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  • Mark Schreiber

Business Practices And Performance In SME's

Updated: Aug 4, 2023

Business practices are the ways in which businesses operate through processes, methods and techniques which develop in the pursuit of goals that are guided by a company's values (Neneh & van Zyl, 2012). Achieving an objective can be considered as improved business performance; however, these objectives are not always tangible or quantifiable. Flynn, Sakikibara and Schroeder (1995) put it in a slightly more concise manner, highlighting that practices are inputs that managers and workers action in order to achieve a certain performance or output.


Performance improvements can only be measured if there is a benchmark to gauge against (Poister, 2013). When one sets baseline performance goals, then improvements in outcomes and performance can be monitored through performance management. If baseline goal metrics are set accurately and made available to workers, then these workers will strive to meet the set requirements (Eckerson, 2006, p. XIV). It is therefore apparent that for a SME/company to determine how it is performing, it must have some way of measuring its performance at a particular point in time.



‘Best’ practices are the practices that should logically produce the best performance (Mandal & Venta, 2008). Researchers have found a positive relationship between the implementation of ‘best’ business practices and the performance of businesses (Lau, Zhao, & Xiao, 2004; Prajogo & Sohal, 2003; Rahman, 2001); Mandal’s (2008) study shows the numerous ways in which business practices can be established, leading to exemplary business performance, such as implementation of clear processes and quality requirements and checklists. Kelliher and Reinl(2009 as cited in Neneh & van Zyl, 2012) stated that in order for SMEs to ensure long-term survival and success, they should allocate their scarce resources using ‘best’ business practices to their core business strategies. It is therefore evident that 'best' practices will lead to a better performance in firms. However, one will not know if a firm is implementing ‘best’ practices unless they are aware of what types of business practices are being implemented, and have a means to measure the outcomes of these practices through performance management.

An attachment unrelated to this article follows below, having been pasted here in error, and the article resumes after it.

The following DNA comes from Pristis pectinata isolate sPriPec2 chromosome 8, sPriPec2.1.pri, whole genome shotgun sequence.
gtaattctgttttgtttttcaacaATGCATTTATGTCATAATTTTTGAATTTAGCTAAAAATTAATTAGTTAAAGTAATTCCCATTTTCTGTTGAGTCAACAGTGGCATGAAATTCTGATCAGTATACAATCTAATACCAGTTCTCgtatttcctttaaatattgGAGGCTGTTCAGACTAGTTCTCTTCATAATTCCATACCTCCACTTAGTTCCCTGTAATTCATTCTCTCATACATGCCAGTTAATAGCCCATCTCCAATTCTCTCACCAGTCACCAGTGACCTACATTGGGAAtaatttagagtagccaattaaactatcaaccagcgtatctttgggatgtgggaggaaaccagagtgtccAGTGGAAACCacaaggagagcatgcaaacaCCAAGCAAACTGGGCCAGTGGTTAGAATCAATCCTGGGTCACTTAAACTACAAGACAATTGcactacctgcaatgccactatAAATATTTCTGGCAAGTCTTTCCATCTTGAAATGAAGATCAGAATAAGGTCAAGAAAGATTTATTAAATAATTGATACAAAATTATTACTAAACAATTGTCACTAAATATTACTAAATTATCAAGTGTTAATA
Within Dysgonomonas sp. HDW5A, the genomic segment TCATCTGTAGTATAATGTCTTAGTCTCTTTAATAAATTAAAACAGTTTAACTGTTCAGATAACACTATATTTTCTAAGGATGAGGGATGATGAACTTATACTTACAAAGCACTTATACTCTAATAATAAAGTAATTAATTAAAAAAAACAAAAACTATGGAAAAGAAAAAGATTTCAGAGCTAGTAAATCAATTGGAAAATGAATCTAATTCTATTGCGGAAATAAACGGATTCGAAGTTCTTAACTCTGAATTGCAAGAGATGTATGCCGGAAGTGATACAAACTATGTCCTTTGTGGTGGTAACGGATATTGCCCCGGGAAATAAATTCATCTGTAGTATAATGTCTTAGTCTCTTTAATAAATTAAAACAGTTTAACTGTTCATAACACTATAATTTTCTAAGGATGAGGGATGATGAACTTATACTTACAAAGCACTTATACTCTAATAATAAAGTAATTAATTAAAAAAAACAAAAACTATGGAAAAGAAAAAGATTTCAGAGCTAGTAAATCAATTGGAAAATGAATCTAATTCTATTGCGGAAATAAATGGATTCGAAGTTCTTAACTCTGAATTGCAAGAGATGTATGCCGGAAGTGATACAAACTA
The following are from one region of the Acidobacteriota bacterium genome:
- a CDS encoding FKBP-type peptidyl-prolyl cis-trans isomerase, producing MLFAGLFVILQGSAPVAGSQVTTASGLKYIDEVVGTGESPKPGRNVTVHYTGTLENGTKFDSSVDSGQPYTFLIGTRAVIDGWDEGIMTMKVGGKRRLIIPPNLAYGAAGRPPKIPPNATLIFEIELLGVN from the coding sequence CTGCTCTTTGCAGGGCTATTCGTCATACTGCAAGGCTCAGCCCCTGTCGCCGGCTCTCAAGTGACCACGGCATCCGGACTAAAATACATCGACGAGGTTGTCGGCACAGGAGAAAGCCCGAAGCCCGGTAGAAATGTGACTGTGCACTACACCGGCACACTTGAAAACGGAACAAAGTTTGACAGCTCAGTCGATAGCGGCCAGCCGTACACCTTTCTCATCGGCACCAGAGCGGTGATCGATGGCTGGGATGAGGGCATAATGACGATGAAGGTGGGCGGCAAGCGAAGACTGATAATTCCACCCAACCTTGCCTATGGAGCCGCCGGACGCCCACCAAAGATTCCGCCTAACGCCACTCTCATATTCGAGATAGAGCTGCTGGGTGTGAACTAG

“This abridged passage was first published in its full form by M. Schreiber as ‘Why South African SME engineering managers introduce business practices: The degree to which chosen business practices influence firm performance', 2016.”

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